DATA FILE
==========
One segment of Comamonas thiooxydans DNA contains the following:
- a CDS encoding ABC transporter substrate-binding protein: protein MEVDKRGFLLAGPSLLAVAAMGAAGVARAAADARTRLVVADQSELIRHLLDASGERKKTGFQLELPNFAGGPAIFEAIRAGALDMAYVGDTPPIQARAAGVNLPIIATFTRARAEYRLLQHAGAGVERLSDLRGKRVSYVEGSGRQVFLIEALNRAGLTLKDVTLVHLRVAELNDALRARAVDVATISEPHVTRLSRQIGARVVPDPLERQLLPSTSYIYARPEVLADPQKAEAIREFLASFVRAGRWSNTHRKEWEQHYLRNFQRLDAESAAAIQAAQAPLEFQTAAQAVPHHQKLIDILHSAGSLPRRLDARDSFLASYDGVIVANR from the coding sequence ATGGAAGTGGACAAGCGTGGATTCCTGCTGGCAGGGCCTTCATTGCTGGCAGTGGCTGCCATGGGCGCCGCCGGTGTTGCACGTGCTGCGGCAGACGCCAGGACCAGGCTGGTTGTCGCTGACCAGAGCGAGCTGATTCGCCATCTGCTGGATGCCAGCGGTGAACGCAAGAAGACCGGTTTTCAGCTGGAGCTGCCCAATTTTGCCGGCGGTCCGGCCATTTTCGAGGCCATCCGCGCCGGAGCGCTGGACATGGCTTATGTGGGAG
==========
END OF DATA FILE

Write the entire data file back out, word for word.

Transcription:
One segment of Comamonas thiooxydans DNA contains the following:
- a CDS encoding ABC transporter substrate-binding protein: protein MEVDKRGFLLAGPSLLAVAAMGAAGVARAAADARTRLVVADQSELIRHLLDASGERKKTGFQLELPNFAGGPAIFEAIRAGALDMAYVGDTPPIQARAAGVNLPIIATFTRARAEYRLLQHAGAGVERLSDLRGKRVSYVEGSGRQVFLIEALNRAGLTLKDVTLVHLRVAELNDALRARAVDVATISEPHVTRLSRQIGARVVPDPLERQLLPSTSYIYARPEVLADPQKAEAIREFLASFVRAGRWSNTHRKEWEQHYLRNFQRLDAESAAAIQAAQAPLEFQTAAQAVPHHQKLIDILHSAGSLPRRLDARDSFLASYDGVIVANR from the coding sequence ATGGAAGTGGACAAGCGTGGATTCCTGCTGGCAGGGCCTTCATTGCTGGCAGTGGCTGCCATGGGCGCCGCCGGTGTTGCACGTGCTGCGGCAGACGCCAGGACCAGGCTGGTTGTCGCTGACCAGAGCGAGCTGATTCGCCATCTGCTGGATGCCAGCGGTGAACGCAAGAAGACCGGTTTTCAGCTGGAGCTGCCCAATTTTGCCGGCGGTCCGGCCATTTTCGAGGCCATCCGCGCCGGAGCGCTGGACATGGCTTATGTGGGAG